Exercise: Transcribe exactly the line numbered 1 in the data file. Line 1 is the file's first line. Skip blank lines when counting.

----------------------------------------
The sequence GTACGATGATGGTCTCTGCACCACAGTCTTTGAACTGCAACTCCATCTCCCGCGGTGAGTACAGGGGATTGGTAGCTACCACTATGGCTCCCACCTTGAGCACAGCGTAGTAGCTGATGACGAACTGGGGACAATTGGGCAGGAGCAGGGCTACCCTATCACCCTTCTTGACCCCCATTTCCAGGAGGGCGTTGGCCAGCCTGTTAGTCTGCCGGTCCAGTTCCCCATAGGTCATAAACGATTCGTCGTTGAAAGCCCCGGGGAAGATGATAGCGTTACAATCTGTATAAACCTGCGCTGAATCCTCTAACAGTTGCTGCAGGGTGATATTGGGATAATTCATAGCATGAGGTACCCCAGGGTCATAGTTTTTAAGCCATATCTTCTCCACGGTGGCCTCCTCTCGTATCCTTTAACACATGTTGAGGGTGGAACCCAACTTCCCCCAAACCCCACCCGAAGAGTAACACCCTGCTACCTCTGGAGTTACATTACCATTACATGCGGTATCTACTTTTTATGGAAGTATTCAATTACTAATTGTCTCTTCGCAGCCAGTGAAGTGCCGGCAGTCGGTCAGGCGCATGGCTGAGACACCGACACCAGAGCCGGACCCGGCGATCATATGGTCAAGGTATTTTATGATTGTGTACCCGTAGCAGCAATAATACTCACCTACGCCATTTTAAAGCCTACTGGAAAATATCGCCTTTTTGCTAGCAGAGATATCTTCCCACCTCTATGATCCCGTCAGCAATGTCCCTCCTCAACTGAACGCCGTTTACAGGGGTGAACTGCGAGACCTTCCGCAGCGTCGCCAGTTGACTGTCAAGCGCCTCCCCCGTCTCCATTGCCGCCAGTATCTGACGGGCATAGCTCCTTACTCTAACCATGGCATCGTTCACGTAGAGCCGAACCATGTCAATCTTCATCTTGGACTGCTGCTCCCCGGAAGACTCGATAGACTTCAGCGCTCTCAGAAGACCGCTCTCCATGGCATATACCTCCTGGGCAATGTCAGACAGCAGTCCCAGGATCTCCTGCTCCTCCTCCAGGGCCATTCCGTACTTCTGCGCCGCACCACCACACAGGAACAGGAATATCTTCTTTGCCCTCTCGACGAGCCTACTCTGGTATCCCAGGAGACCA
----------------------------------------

The sequence GTACGATGATGGTCTCTGCACCACAGTCTTTGAACTGCAACTCCATCTCCCGCGGTGAGTACAGGGGATTGGTAGCTACCACTATGGCTCCCACCTTGAGCACAGCGTAGTAGCTGATGACGAACTGGGGACAATTGGGCAGGAGCAGGGCTACCCTATCACCCTTCTTGACCCCCATTTCCAGGAGGGCGTTGGCCAGCCTGTTAGTCTGCCGGTCCAGTTCCCCATAGGTCATAAACGATTCGTCGTTGAAAGCCCCGGGGAAGATGATAGCGTTACAATCTGTATAAACCTGCGCTGAATCCTCTAACAGTTGCTGCAGGGTGATATTGGGATAATTCATAGCATGAGGTACCCCAGGGTCATAGTTTTTAAGCCATATCTTCTCCACGGTGGCCTCCTCTCGTATCCTTTAACACATGTTGAGGGTGGAACCCAACTTCCCCCAAACCCCACCCGAAGAGTAACACCCTGCTACCTCTGGAGTTACATTACCATTACATGCGGTATCTACTTTTTATGGAAGTATTCAATTACTAATTGTCTCTTCGCAGCCAGTGAAGTGCCGGCAGTCGGTCAGGCGCATGGCTGAGACACCGACACCAGAGCCGGACCCGGCGATCATATGGTCAAGGTATTTTATGATTGTGTACCCGTAGCAGCAATAATACTCACCTACGCCATTTTAAAGCCTACTGGAAAATATCGCCTTTTTGCTAGCAGAGATATCTTCCCACCTCTATGATCCCGTCAGCAATGTCCCTCCTCAACTGAACGCCGTTTACAGGGGTGAACTGCGAGACCTTCCGCAGCGTCGCCAGTTGACTGTCAAGCGCCTCCCCCGTCTCCATTGCCGCCAGTATCTGACGGGCATAGCTCCTTACTCTAACCATGGCATCGTTCACGTAGAGCCGAACCATGTCAATCTTCATCTTGGACTGCTGCTCCCCGGAAGACTCGATAGACTTCAGCGCTCTCAGAAGACCGCTCTCCATGGCATATACCTCCTGGGCAATGTCAGACAGCAGTCCCAGGATCTCCTGCTCCTCCTCCAGGGCCATTCCGTACTTCTGCGCCGCACCACCACACAGGAACAGGAATATCTTCTTTGCCCTCTCGACGAGCCTACTCTGGTATCCCAGGAGACCA